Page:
Publication Ethics for Authors
This section explains the core principles the authors should adhere to reach the highest standards in publication ethics. The publisher will not support the publication if the authors do not follow publication ethics such as authorship, plagiarism, duplicate content, image integrity, consents, improper revision, competing financial interests, other competing interests, improper disclosures, breaking confidentiality, and pre-publication publicity.
An author, by definition, makes substantial intellectual contributions to a publication. A synthesis of existing definitions by the Committee on Publication Ethics (https://publicationethics.org) suggests that an author is someone who contributes substantially to (1) The concept or design of the reported work; (2) Data collection, analysis, or interpretation; (3) Drafts or substantively revises the content of the work; (4) Reviews and approves the publication of the final manuscript; (5) Agrees to be accountable for all aspects of the work or identify which co-authors are responsible for specific parts of the work.
The authors shall submit and draw up the manuscript following the rules adopted in the journal. When submitting materials to the Journal of Health Promotion and Behavior, the author (or the team of authors), is aware of initial responsibility for the originality, novelty, and reliability of the research results, which implies adherence to the following principles:
- The authors of the article shall present reliable results of the conducted research. Research results shall not be built upon fake data. They shall not allow the fabrication and falsification of data. The authors shall provide only facts and information in the manuscript. They shall provide sufficient information for verification and repetition of experiments or studies by other researchers. Erroneous or falsified statements are unacceptable. The authors shall not use information obtained privately without open written permission.
- The authors must ensure that the research results presented in the submitted manuscript are completely original. The submitted article has not been previously published in any other journal, except for systematic review/ meta-analysis which is based on secondary data/ published research articles.
- The authors shall avoid duplication of publications. By the Creative Common CC BY 4.0 license adopted by this journal, the author(s) grant the publisher of this journal the right of first publication (in the cover letter, the author shall indicate that the work is published for the first time). The authors shall not submit to the journal a manuscript that has been sent to another journal and is under review, as well as an article that has already been published in another journal. If certain elements of the manuscript were previously published, the author shall refer to an earlier work and indicate the differences between the new work and the previous one.
- Under the Creative Common CC BY 4.0 license adopted by this journal, the author(s) can use other authors’ work provided they give appropriate credit to the author and the original creator. Borrowed fragments or statements are to be made with the obligatory mention of the author and the source. However, excessive borrowing, as well as plagiarism in any form, including unformulated quotations, paraphrasing, or attribution of rights to the results of other people’s research, is unethical and unacceptable. The presence of borrowing without reference will be considered by the editorial board as plagiarism.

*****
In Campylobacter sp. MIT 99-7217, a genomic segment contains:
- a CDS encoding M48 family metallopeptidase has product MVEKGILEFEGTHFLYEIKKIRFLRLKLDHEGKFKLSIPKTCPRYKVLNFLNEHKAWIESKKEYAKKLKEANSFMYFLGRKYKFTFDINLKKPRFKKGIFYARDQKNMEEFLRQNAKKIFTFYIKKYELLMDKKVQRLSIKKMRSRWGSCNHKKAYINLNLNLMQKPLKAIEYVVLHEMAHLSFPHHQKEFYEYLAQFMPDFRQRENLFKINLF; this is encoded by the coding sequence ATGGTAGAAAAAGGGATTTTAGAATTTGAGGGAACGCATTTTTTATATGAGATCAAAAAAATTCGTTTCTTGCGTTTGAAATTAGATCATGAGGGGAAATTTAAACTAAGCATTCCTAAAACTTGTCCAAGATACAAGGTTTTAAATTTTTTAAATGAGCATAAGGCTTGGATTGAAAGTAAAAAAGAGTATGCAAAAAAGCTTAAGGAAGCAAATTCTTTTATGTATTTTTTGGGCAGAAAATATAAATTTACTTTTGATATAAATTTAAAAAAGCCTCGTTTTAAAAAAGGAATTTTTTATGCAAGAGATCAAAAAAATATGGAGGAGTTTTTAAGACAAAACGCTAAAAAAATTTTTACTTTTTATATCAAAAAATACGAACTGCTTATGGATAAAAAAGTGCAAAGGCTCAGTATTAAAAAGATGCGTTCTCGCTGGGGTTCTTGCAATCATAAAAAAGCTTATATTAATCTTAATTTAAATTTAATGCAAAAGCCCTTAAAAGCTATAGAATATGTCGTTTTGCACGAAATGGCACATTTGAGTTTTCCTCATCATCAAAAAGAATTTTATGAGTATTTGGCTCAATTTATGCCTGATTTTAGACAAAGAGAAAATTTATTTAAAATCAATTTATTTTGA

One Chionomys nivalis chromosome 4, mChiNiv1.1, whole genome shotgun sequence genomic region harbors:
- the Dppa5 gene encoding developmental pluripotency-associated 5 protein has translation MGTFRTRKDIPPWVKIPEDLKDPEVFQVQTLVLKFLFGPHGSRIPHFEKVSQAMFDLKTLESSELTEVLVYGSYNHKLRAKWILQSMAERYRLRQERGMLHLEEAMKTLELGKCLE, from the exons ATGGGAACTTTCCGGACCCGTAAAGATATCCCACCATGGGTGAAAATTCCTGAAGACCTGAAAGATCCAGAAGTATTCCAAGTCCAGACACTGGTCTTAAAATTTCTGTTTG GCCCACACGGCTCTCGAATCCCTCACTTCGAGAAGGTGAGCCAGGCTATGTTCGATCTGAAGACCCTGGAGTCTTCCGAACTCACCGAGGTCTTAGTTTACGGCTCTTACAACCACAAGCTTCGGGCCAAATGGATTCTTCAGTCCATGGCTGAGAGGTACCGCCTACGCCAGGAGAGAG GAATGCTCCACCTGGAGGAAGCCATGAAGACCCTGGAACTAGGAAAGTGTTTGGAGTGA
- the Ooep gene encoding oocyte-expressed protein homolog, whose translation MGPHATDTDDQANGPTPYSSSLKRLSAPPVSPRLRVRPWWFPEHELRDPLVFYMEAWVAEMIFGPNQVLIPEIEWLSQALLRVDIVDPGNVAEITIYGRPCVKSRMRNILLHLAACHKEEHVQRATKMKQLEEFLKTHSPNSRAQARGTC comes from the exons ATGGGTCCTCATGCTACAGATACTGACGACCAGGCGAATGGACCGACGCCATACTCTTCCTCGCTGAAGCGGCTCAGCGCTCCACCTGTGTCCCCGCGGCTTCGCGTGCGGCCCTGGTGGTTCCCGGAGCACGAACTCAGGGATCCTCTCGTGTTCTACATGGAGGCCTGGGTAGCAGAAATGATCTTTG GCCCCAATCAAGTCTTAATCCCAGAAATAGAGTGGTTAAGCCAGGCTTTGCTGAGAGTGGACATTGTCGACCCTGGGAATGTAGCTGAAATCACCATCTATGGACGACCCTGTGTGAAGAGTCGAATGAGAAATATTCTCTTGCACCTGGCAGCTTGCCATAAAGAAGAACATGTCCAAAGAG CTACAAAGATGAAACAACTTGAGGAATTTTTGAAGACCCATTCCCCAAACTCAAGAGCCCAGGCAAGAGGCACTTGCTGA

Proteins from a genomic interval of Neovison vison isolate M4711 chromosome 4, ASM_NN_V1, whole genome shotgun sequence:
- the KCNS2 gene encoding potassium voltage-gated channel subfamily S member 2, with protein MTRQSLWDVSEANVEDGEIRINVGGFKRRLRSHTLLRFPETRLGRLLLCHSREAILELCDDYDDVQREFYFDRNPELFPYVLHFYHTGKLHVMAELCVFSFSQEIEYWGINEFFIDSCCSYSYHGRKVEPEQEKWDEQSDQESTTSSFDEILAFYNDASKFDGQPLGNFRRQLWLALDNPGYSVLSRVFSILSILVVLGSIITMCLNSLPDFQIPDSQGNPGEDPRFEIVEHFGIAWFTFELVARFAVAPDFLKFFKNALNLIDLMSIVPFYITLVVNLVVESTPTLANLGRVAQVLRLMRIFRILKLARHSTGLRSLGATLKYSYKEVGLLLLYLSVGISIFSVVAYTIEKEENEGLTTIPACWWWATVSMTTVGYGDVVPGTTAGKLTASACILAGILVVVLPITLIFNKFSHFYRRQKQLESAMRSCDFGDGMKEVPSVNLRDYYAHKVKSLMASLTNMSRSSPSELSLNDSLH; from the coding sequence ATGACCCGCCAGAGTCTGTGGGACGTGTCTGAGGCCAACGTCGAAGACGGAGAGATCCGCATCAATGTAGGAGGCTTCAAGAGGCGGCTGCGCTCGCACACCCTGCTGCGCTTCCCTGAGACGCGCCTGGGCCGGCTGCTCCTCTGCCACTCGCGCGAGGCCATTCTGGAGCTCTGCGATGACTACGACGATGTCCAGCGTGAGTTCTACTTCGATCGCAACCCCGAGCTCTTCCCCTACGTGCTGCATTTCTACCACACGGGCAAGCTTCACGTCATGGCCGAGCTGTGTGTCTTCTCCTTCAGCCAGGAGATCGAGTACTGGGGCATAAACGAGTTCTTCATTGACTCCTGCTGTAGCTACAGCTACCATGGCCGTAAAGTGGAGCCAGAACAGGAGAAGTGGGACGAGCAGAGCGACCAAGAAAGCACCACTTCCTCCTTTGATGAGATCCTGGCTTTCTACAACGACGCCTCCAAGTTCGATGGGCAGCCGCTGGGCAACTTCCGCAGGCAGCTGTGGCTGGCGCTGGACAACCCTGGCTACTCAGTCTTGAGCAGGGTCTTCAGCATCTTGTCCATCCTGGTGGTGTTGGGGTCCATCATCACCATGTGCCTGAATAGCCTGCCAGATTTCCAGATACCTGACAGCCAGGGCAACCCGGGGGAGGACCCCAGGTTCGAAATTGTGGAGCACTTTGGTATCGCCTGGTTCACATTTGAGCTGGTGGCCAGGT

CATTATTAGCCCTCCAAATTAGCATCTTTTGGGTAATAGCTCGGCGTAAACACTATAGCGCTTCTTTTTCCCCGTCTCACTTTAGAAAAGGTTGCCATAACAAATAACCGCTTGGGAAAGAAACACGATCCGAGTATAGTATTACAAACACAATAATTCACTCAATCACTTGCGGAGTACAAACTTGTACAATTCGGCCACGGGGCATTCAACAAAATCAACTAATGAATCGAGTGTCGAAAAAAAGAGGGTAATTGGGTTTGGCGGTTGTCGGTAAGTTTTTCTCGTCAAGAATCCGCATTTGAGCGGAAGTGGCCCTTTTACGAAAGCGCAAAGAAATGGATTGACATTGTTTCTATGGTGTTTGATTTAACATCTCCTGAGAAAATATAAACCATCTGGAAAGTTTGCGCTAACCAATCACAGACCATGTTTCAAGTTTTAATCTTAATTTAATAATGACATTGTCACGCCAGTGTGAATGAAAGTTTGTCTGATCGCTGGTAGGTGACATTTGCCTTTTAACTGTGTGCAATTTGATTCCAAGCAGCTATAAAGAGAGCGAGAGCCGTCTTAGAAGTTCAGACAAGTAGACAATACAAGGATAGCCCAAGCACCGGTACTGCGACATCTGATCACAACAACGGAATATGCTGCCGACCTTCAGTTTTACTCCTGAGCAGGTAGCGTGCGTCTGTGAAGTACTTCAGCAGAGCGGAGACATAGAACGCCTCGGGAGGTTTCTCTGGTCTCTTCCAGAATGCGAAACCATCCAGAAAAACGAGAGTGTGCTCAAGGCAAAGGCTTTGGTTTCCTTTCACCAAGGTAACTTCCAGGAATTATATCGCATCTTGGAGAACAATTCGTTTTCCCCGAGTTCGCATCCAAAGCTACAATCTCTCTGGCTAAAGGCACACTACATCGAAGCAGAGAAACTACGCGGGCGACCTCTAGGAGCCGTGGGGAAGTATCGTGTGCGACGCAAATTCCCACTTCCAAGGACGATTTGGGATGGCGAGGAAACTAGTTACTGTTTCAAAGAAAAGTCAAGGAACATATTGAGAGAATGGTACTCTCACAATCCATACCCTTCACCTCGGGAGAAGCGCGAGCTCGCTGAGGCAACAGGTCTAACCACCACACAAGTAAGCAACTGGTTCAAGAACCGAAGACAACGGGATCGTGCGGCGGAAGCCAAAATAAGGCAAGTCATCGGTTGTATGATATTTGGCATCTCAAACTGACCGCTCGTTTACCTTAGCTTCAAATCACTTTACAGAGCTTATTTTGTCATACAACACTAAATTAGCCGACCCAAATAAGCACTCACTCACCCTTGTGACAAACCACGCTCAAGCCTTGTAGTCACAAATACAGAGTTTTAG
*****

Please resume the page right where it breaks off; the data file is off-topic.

- It is imperative to recognize the contribution of all persons who in one way or another influenced the course of the study. In particular, the article shall contain references to works that were important during the research. Ghost-writing, which means the creation of material without the participation of the represented author, or without disclosing having utilized a ghost-writer, is an ethical breach. A ghost-writer is a person hired to write something that is putatively credited to someone else. Ghost-writers work behind the scenes. They are crafting articles in the voice of their hirer. The ethical breach is asking an imposter to create material and then pretending that it was written by the person who hired the ghost-writer. Since it is inclined to deceive the audience or misrepresent the author's expertise, then it can be considered unethical.
- All persons who have made a significant contribution to the research shall be listed as co-authors of the article. Among the co-authors, it is unacceptable to indicate persons who did not participate in the study as so-called gift authors. Gift authorship or guest authorship is when someone who does not qualify as an author is still given credit for being one. Gift authorship is one of the most common kinds of unethical behavior seen in academic publishing. The researcher might be tempted to add a gift or guest author to one of the papers with no contribution to the work, perhaps to return for a favor or some other gain. This situation is unethical.
- The authors shall comply with ethical standards when criticizing or commenting on third-party research.
- The authors shall adhere to the principles of bioethics in animal studies.
- The authors shall respect the work of the editorial board and reviewers and eliminate the pointed shortcomings or explain them in a reasoned manner.
- If the author finds significant errors or inaccuracies in the article at the stage of its review or after its publication, they shall notify the editorial office of the journal without delay. The authors shall provide the editorial board or the publisher with proof of the correctness of the original article or correct significant errors if the editorial board or the publisher became aware of them from third parties.